First Unit: Earth History
Students exercise their inferential thinking, and the study of earth history is made to order for this effort. They begin to grapple with Earth’s processes and systems that have operated over geologic time. Students make observations and do investigations that involve constructing and using conceptual models. They generate questions for investigation, which may lead to new questions. Through their study of earth history, students become more confident in their ability to ask good questions and to recognize and use evidence from the rocks to come up with explanations of past environments. This course uses the anchor phenomenon of the Grand Canyon to engage students with history of Earth and introduce them to the geologic history of a place.
Second Unit: Waves
The course proceeds from the most concrete observations, those of physical properties of mechanical waves, to the most abstract concepts, by which students develop a model of electromagnetic waves. Students will also delve into engineering applications and real-life connections along the way. Students leave this course with a greater appreciation and understanding of modern communications technology and a solid foundation for high school and college physics. The driving question for the course is how is energy transferred through waves?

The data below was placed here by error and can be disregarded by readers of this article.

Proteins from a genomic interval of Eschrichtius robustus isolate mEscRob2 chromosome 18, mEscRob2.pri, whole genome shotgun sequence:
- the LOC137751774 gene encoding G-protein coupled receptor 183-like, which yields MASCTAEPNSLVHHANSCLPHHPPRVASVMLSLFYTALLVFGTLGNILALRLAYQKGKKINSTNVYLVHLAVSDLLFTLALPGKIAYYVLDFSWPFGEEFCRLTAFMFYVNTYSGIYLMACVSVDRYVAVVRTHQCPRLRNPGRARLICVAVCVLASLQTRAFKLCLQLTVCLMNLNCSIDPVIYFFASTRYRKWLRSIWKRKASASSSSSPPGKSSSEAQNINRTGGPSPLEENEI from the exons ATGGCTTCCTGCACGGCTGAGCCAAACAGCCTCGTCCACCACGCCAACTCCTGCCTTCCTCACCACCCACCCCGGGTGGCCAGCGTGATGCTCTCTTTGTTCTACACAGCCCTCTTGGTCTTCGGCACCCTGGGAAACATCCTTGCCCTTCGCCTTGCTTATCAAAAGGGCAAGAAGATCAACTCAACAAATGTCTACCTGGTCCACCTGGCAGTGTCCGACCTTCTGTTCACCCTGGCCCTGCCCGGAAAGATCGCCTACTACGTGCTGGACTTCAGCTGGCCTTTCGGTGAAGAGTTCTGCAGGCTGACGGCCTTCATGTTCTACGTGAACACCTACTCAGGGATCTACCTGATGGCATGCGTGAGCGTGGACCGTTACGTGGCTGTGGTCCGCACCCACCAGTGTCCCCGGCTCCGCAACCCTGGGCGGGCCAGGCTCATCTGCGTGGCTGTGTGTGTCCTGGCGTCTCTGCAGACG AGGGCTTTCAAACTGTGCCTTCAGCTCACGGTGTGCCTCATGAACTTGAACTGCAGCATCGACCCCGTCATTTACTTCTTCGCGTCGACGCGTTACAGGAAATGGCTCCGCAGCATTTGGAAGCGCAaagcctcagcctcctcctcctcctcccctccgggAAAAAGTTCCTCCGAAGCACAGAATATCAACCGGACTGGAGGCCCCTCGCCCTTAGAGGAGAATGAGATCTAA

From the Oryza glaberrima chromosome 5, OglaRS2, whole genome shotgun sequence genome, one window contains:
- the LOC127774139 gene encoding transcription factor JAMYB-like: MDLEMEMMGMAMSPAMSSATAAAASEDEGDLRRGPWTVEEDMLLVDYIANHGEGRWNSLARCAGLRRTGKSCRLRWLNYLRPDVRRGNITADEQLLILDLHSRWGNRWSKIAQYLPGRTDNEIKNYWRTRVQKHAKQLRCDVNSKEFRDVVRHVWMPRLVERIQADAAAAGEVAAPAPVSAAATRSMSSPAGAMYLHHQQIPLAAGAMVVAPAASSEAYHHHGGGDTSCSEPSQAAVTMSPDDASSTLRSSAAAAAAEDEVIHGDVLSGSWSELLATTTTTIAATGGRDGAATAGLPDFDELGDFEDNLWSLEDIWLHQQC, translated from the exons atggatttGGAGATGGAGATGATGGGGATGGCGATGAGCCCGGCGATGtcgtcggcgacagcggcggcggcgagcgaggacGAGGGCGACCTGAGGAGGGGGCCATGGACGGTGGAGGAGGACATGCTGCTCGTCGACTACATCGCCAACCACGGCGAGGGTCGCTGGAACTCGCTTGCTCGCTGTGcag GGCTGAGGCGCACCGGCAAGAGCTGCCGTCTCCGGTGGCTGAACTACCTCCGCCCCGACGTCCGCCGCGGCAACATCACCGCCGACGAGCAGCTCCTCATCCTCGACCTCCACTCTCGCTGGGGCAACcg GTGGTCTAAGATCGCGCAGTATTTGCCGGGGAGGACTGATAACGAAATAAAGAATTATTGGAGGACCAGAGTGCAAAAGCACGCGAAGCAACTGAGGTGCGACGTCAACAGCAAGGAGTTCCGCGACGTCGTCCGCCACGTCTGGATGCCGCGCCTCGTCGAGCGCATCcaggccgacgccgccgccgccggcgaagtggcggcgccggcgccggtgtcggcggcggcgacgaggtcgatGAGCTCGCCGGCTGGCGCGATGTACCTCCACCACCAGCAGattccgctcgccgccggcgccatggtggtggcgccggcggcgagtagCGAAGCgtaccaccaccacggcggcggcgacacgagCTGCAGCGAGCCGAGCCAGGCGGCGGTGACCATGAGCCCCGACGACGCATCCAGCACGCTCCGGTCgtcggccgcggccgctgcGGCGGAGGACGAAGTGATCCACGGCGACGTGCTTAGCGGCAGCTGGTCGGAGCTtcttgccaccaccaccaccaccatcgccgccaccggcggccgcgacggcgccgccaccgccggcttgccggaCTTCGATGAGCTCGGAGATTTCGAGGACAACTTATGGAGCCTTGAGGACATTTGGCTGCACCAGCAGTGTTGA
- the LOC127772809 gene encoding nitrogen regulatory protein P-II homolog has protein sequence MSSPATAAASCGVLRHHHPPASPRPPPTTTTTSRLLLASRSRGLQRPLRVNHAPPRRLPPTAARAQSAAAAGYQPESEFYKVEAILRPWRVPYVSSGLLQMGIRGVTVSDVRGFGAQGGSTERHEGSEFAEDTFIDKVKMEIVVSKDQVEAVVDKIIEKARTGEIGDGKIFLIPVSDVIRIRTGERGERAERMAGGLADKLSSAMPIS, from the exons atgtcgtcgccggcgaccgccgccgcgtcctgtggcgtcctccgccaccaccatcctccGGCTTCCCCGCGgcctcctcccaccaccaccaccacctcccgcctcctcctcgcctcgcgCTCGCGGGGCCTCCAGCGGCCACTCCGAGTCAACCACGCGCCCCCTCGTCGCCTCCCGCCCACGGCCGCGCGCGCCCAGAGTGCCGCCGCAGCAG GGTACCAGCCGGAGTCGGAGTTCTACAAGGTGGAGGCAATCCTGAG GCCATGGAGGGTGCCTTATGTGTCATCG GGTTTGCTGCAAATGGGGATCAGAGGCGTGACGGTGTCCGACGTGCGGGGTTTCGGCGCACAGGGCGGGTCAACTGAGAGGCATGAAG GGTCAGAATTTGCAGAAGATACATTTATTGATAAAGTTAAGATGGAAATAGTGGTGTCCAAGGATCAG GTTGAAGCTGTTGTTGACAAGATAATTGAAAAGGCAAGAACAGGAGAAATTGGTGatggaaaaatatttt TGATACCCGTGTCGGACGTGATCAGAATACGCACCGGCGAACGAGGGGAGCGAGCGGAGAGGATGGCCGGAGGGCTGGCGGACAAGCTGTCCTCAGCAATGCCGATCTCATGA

Third Unit: Diversity of Life
Middle school students are ready to consider what it means to be a living organism. What are the characteristics that scientists use to define life? Are those characteristics hard and fast or are they flexible? Does something as outlandish as an archaea that lives in boiling hot springs or a virus that depends upon other life-forms to reproduce fit into the definition students create? Students consider these questions as they encounter life throughout the unit.
Fourth Unit: Human Interactions
- Middle school students explore how organ systems interact to support each and every cell in the body. What happens when the body is attacked by an invader or an organ system malfunctions? How do cells get the resources they need to live? How do cells gain access to the energy stored in energy-rich compounds? How do systems support the human organism as it senses and interacts with the environment?